The other input to the brake cylinder double check valve DCVBC is the output of the lead-trail pneumatic valve PVLT. The higher of its two inputs is provided as an input to the 16 pipe default magnetic valve MV16T. The other input to the 16 pipe default magnetic valve MV16T is from the 16 reservoir. The main reservoir MR provides the pilot signal for the two pneumatic valves under the control of the electropneumatic valve. The output of the 16 pipe default magnetic valve MV16T is provided as the pilot signal to the brake cylinder relay valve who's input is in the main reservoir MR and its output is to the brake cylinder port BC.

A 16 test point TP16 is provided at the output of the 16 pipe default magnetic valve MV16T and a brake cylinder test point TPBC is provided at the output of the brake cylinder relay valve. A brake cylinder transducer is connected to brake cylinder transducer port BCT, as is a brake pipe transducer BPT connected to the brake pipe transducer port BPT.

An emergency magnetic valve MVEM provides a pilot input to the emergency pilot air valve PVEM. Its output is connected to the brake pipe port BP. In an emergency condition, these valves connect the brake pipe to the exhaust to create an emergency condition in the brake pipe. Also provided between the main reservoir and the brake pipe BP are cutoff cock COC, regulating valve REGV, a choke and a check valve. This provides an interconnection of the main reservoir and the brake pipe for dead engine operation.

As previously discussed, the two series orifices 01 and 02 with the bypass valves which bypasses the smaller of the orifices 02 in a release position, provide the ability to have a release and a running position of charging the brake pipe. Although an electropneumatic valve providing a pilot to a pneumatic valve is shown, other valve structures may be used to selectively cut out the smaller orifice 02 during a release mode and maintaining the two orifices in series during a running mode. Also, these combinations may be used in other pneumatic control units.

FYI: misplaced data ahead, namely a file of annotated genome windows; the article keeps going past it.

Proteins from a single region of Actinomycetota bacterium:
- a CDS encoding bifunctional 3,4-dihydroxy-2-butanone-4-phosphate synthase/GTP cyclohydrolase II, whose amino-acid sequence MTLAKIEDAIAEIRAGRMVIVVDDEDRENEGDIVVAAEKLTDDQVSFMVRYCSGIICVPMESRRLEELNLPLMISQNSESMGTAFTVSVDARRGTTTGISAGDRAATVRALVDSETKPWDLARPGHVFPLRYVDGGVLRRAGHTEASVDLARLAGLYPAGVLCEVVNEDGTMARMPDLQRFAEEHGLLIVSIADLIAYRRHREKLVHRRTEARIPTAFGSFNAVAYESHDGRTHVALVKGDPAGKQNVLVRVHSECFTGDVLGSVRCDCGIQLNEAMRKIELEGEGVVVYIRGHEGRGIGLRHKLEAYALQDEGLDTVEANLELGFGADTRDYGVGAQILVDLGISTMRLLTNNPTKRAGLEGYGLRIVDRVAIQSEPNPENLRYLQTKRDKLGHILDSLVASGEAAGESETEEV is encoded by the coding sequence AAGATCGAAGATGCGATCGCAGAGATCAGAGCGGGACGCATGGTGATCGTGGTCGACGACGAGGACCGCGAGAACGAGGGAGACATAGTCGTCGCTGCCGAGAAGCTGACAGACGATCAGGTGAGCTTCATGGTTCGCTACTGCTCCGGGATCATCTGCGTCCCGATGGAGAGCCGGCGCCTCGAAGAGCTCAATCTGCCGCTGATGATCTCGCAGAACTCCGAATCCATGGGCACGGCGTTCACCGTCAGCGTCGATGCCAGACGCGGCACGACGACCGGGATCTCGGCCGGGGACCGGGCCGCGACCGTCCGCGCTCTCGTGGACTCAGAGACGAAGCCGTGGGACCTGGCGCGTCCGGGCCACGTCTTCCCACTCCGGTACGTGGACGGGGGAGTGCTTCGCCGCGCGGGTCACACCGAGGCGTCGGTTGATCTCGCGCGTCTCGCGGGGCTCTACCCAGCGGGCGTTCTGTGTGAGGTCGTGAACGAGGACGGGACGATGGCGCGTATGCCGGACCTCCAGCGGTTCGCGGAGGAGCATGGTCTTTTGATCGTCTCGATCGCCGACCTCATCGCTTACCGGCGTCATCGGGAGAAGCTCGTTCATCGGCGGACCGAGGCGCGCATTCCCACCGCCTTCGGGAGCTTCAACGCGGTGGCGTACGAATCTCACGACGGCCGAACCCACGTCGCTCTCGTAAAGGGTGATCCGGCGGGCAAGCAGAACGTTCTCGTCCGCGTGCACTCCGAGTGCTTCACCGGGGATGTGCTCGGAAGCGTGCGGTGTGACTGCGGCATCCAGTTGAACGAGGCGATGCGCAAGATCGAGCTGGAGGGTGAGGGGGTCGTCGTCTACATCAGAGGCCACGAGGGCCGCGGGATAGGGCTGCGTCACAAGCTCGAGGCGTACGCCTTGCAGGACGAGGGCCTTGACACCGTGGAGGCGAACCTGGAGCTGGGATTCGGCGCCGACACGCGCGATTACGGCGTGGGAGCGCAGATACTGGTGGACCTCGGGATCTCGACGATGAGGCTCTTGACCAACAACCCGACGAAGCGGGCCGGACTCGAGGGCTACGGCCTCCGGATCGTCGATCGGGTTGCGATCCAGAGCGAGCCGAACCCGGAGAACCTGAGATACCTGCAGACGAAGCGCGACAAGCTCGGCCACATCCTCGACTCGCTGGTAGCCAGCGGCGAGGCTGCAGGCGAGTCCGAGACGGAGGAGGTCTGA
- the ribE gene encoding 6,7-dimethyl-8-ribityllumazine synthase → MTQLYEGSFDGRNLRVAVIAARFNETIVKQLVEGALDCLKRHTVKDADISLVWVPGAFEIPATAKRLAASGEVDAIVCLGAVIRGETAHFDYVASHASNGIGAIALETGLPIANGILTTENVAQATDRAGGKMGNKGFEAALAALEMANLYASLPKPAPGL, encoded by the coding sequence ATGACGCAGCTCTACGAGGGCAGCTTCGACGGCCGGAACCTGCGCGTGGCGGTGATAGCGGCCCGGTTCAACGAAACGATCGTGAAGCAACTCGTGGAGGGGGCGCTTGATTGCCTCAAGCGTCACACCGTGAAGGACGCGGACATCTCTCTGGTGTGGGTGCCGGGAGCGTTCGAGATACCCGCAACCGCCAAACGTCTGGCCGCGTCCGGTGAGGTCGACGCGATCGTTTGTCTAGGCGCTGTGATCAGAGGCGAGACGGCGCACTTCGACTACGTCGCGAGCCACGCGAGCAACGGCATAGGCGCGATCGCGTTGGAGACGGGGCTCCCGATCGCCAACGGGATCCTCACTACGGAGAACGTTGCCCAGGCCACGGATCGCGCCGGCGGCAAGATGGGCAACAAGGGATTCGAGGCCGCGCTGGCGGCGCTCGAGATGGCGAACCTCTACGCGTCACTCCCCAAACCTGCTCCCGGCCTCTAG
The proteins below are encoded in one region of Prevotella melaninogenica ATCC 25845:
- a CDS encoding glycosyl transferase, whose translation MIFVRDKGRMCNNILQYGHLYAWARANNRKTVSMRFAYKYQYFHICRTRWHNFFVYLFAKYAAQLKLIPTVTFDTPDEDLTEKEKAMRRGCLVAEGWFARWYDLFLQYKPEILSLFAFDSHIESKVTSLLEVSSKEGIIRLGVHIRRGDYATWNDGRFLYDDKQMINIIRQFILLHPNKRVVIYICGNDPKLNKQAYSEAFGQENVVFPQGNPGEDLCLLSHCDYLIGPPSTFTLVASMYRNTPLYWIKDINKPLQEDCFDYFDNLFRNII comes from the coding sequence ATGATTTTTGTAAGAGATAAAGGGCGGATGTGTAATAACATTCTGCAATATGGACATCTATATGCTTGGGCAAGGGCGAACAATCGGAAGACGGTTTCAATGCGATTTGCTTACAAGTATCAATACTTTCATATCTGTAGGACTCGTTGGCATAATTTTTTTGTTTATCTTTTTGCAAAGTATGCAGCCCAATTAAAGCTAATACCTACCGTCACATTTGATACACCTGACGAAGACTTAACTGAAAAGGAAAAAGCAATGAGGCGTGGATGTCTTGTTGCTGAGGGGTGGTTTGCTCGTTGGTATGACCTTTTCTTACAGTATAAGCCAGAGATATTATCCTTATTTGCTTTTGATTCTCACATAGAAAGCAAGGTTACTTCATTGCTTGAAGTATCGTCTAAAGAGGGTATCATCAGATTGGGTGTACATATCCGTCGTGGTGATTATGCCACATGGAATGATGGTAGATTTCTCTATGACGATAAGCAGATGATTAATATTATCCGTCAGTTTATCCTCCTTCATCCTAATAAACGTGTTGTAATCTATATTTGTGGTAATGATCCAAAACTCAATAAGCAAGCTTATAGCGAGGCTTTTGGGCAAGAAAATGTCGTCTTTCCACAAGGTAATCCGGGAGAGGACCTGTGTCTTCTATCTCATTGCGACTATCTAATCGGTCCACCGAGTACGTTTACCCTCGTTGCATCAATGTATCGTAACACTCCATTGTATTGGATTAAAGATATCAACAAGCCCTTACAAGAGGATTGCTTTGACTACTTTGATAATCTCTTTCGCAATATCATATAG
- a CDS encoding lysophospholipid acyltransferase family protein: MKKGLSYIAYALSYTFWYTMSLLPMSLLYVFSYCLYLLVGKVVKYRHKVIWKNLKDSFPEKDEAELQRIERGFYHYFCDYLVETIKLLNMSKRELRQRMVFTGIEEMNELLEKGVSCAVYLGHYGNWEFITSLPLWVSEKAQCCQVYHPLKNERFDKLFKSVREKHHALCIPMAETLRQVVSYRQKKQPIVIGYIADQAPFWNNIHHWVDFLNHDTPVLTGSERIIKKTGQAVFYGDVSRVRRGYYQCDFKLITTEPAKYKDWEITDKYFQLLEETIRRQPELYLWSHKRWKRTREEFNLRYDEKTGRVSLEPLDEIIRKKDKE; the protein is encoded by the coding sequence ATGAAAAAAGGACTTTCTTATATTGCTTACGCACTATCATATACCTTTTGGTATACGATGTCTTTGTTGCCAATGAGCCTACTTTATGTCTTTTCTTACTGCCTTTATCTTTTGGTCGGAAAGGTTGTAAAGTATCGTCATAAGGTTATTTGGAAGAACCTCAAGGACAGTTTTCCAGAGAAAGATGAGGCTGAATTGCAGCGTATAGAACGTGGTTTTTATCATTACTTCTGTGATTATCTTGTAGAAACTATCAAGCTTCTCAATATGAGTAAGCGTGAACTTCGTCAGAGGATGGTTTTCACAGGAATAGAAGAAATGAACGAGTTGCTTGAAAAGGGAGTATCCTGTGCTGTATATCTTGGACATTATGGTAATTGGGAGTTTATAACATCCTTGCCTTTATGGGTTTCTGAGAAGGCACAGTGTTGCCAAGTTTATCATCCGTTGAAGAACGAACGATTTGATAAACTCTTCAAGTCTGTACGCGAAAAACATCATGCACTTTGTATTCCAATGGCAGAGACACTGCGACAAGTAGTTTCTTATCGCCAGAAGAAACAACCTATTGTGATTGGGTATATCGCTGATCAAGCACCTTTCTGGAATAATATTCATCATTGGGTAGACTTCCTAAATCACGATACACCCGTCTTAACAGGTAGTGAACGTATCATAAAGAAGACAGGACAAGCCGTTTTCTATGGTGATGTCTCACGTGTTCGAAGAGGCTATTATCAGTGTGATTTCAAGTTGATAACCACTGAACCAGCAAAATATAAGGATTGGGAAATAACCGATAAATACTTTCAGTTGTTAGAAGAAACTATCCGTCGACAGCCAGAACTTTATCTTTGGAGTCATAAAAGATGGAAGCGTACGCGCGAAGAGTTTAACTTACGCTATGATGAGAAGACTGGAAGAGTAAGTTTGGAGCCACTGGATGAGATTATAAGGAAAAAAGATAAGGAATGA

Although the present invention has been described and illustrated in detail, it is to be clearly understood that the same is by way of illustration and example only, and is not to be taken by way of limitation. The spirit and scope of the present invention are to be limited only by the terms of the appended claims.

Patent Citations
Cited PatentFiling datePublication dateApplicantTitle
US4105257 *Apr 29, 1977Aug 8, 1978General Signal CorporationElectro-pneumatic apparatus for graduated brake release
US4586584 *Apr 8, 1985May 6, 1986General Motors CorporationTruck brake control system
US4598953 *Jun 17, 1985Jul 8, 1986American Standard Inc.Electropneumatic brake control system for railway transit vehicle
Referenced by
Citing PatentFiling datePublication dateApplicantTitle
US6375275 *Dec 30, 1999Apr 23, 2002Ge-Harris Railway Electronics, L.L.C.Railroad brake pipe overcharge and separation detection system
WO2013152006A1 *Apr 2, 2013Oct 10, 2013Wabtec Holding Corp.Brake cylinder maintaining valve
Classifications
U.S. Classification303/3, 303/15
International ClassificationB60T13/66
Cooperative ClassificationB60T13/665
European ClassificationB60T13/66C
Legal Events
DateCodeEventDescription
Nov 25, 2008FPExpired due to failure to pay maintenance fee
Effective date: 20081003
Oct 3, 2008LAPSLapse for failure to pay maintenance fees
Apr 14, 2008REMIMaintenance fee reminder mailed
Apr 5, 2004FPAYFee payment
Year of fee payment: 4
Mar 12, 2002CCCertificate of correction
Dec 1, 1997ASAssignment
Owner name: NEW YORK AIR BRAKE CORPORATION, NEW YORK
Free format text: ASSIGNMENT OF ASSIGNORS INTEREST;ASSIGNORS:BARBER, WAYNE H.;LADUC, JOHN W.;NEWTON, STEVEN R.;AND OTHERS;REEL/FRAME:008983/0350
Effective date: 19971119